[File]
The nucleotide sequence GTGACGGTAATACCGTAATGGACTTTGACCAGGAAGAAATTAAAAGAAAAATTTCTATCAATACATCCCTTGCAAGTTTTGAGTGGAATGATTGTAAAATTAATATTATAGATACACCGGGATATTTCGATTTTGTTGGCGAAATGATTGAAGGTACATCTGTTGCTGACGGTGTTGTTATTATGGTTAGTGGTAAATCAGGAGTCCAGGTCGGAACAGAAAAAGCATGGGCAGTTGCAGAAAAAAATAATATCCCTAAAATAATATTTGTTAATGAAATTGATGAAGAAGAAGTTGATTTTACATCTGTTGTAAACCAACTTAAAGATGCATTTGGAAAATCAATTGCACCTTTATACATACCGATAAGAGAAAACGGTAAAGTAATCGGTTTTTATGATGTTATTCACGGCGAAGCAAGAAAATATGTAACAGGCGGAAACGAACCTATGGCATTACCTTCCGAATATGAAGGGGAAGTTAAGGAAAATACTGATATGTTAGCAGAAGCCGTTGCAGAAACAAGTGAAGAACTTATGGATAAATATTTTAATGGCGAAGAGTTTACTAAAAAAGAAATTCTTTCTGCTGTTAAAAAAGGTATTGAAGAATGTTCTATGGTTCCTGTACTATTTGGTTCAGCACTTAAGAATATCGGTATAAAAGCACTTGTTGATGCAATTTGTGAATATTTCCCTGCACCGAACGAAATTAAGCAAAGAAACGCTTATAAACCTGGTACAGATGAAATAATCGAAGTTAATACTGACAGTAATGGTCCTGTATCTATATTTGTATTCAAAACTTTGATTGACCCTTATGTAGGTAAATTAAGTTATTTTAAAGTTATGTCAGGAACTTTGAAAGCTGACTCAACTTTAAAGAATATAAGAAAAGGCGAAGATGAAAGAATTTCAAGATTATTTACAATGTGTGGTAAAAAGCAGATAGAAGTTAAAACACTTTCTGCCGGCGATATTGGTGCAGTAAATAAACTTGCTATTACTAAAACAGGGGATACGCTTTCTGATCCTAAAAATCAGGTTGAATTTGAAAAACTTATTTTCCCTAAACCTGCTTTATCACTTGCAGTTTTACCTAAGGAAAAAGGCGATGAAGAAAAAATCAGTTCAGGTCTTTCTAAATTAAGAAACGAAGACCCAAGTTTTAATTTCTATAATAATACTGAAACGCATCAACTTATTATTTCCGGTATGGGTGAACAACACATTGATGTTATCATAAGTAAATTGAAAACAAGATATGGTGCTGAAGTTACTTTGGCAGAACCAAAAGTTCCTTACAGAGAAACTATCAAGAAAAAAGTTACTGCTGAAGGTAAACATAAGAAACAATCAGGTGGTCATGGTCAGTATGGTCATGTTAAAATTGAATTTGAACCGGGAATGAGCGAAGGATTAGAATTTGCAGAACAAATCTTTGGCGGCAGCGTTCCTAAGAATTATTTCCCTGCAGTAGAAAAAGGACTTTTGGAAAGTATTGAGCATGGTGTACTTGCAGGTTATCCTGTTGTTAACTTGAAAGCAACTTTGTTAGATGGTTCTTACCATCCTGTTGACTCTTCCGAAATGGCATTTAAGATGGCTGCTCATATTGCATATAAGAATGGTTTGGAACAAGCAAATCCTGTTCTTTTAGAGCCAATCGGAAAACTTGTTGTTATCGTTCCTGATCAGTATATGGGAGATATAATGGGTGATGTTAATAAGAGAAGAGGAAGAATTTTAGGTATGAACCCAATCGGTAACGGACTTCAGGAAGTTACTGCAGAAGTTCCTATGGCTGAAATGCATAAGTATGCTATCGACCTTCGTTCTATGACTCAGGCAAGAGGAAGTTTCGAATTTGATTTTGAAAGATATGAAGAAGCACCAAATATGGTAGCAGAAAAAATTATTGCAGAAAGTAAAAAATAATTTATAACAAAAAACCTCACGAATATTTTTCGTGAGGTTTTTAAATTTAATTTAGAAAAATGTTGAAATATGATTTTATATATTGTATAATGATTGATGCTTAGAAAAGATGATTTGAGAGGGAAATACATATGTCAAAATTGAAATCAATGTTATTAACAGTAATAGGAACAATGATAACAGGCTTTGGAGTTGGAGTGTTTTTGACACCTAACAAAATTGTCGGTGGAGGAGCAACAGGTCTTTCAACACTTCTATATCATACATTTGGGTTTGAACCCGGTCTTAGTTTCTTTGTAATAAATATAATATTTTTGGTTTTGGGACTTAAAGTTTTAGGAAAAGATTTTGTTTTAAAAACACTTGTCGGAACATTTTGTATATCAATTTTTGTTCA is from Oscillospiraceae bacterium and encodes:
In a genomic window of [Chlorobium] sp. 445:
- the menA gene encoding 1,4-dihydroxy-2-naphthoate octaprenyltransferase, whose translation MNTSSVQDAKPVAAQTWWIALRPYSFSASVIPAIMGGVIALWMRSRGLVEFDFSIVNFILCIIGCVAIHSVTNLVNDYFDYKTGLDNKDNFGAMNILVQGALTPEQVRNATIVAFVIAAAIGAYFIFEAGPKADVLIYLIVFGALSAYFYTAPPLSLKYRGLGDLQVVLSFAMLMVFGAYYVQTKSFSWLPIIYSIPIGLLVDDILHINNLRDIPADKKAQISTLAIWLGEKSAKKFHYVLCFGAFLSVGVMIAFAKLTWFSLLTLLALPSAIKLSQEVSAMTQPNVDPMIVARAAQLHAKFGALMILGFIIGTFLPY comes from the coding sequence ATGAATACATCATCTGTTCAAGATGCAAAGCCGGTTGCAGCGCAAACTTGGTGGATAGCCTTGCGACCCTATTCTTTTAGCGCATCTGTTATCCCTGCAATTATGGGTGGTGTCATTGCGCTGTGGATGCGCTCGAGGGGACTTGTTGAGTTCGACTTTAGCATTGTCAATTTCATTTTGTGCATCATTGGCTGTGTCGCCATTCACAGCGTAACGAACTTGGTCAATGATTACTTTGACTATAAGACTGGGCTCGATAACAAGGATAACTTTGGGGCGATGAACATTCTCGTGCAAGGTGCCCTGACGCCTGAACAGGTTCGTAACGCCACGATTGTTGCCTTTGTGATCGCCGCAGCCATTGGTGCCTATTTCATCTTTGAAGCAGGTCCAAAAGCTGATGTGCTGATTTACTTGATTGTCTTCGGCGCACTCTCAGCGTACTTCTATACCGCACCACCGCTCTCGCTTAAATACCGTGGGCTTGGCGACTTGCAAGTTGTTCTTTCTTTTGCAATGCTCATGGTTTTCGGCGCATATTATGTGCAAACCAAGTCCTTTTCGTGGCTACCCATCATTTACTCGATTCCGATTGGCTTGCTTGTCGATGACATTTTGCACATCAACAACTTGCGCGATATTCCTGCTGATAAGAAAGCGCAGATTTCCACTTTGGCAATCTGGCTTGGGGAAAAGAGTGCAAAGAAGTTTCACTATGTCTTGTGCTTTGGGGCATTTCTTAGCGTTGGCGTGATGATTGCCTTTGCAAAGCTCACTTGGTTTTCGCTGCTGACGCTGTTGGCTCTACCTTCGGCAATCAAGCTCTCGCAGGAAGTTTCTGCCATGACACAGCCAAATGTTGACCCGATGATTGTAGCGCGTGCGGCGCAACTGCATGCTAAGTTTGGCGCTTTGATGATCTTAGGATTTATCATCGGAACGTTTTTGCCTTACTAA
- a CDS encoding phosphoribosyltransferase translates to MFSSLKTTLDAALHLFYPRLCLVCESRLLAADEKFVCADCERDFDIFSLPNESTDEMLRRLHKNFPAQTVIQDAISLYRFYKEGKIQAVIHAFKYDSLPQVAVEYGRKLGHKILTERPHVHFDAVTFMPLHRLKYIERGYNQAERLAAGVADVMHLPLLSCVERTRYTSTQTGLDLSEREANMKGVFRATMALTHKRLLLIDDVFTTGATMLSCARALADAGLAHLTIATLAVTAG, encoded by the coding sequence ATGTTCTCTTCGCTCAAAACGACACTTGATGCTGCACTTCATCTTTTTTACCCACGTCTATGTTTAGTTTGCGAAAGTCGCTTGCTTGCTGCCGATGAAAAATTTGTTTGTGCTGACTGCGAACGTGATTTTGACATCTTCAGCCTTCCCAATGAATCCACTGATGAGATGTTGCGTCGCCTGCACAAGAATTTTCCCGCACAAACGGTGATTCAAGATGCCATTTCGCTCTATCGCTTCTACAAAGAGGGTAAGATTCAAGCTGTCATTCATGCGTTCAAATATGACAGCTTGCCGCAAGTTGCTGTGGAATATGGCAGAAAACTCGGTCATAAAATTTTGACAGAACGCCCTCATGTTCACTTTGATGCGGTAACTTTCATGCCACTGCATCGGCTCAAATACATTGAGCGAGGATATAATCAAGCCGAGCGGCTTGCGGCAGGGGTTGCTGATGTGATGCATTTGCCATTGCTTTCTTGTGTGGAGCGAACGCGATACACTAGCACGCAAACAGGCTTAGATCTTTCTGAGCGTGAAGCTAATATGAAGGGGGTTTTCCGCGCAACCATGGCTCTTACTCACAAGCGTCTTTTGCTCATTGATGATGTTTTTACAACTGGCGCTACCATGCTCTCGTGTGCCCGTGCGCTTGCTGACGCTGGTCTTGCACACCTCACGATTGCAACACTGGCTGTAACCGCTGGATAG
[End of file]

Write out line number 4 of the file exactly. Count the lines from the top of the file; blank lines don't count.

- a CDS encoding phosphoribosyltransferase translates to MFSSLKTTLDAALHLFYPRLCLVCESRLLAADEKFVCADCERDFDIFSLPNESTDEMLRRLHKNFPAQTVIQDAISLYRFYKEGKIQAVIHAFKYDSLPQVAVEYGRKLGHKILTERPHVHFDAVTFMPLHRLKYIERGYNQAERLAAGVADVMHLPLLSCVERTRYTSTQTGLDLSEREANMKGVFRATMALTHKRLLLIDDVFTTGATMLSCARALADAGLAHLTIATLAVTAG, encoded by the coding sequence ATGTTCTCTTCGCTCAAAACGACACTTGATGCTGCACTTCATCTTTTTTACCCACGTCTATGTTTAGTTTGCGAAAGTCGCTTGCTTGCTGCCGATGAAAAATTTGTTTGTGCTGACTGCGAACGTGATTTTGACATCTTCAGCCTTCCCAATGAATCCACTGATGAGATGTTGCGTCGCCTGCACAAGAATTTTCCCGCACAAACGGTGATTCAAGATGCCATTTCGCTCTATCGCTTCTACAAAGAGGGTAAGATTCAAGCTGTCATTCATGCGTTCAAATATGACAGCTTGCCGCAAGTTGCTGTGGAATATGGCAGAAAACTCGGTCATAAAATTTTGACAGAACGCCCTCATGTTCACTTTGATGCGGTAACTTTCATGCCACTGCATCGGCTCAAATACATTGAGCGAGGATATAATCAAGCCGAGCGGCTTGCGGCAGGGGTTGCTGATGTGATGCATTTGCCATTGCTTTCTTGTGTGGAGCGAACGCGATACACTAGCACGCAAACAGGCTTAGATCTTTCTGAGCGTGAAGCTAATATGAAGGGGGTTTTCCGCGCAACCATGGCTCTTACTCACAAGCGTCTTTTGCTCATTGATGATGTTTTTACAACTGGCGCTACCATGCTCTCGTGTGCCCGTGCGCTTGCTGACGCTGGTCTTGCACACCTCACGATTGCAACACTGGCTGTAACCGCTGGATAG